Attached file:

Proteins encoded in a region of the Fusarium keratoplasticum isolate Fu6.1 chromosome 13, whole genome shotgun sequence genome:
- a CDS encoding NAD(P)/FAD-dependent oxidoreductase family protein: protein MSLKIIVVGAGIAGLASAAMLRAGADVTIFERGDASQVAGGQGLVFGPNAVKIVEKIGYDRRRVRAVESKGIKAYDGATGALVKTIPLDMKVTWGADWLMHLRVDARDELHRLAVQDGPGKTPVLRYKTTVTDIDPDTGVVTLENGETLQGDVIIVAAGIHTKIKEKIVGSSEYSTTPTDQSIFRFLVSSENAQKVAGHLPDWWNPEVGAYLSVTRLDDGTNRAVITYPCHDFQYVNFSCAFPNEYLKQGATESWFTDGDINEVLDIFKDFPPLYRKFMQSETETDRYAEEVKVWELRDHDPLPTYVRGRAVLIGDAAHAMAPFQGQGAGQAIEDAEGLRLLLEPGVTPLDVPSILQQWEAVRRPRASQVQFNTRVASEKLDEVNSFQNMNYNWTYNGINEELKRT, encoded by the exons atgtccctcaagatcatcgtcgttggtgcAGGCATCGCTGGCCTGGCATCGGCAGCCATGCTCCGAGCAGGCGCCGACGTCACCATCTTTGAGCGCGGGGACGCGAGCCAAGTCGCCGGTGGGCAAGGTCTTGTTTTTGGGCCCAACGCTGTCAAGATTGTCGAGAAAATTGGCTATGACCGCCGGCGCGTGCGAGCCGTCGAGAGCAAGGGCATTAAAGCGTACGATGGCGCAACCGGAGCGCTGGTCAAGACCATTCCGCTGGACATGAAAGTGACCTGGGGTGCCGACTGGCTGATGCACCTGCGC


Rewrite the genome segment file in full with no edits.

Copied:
Proteins encoded in a region of the Fusarium keratoplasticum isolate Fu6.1 chromosome 13, whole genome shotgun sequence genome:
- a CDS encoding NAD(P)/FAD-dependent oxidoreductase family protein: protein MSLKIIVVGAGIAGLASAAMLRAGADVTIFERGDASQVAGGQGLVFGPNAVKIVEKIGYDRRRVRAVESKGIKAYDGATGALVKTIPLDMKVTWGADWLMHLRVDARDELHRLAVQDGPGKTPVLRYKTTVTDIDPDTGVVTLENGETLQGDVIIVAAGIHTKIKEKIVGSSEYSTTPTDQSIFRFLVSSENAQKVAGHLPDWWNPEVGAYLSVTRLDDGTNRAVITYPCHDFQYVNFSCAFPNEYLKQGATESWFTDGDINEVLDIFKDFPPLYRKFMQSETETDRYAEEVKVWELRDHDPLPTYVRGRAVLIGDAAHAMAPFQGQGAGQAIEDAEGLRLLLEPGVTPLDVPSILQQWEAVRRPRASQVQFNTRVASEKLDEVNSFQNMNYNWTYNGINEELKRT, encoded by the exons atgtccctcaagatcatcgtcgttggtgcAGGCATCGCTGGCCTGGCATCGGCAGCCATGCTCCGAGCAGGCGCCGACGTCACCATCTTTGAGCGCGGGGACGCGAGCCAAGTCGCCGGTGGGCAAGGTCTTGTTTTTGGGCCCAACGCTGTCAAGATTGTCGAGAAAATTGGCTATGACCGCCGGCGCGTGCGAGCCGTCGAGAGCAAGGGCATTAAAGCGTACGATGGCGCAACCGGAGCGCTGGTCAAGACCATTCCGCTGGACATGAAAGTGACCTGGGGTGCCGACTGGCTGATGCACCTGCGC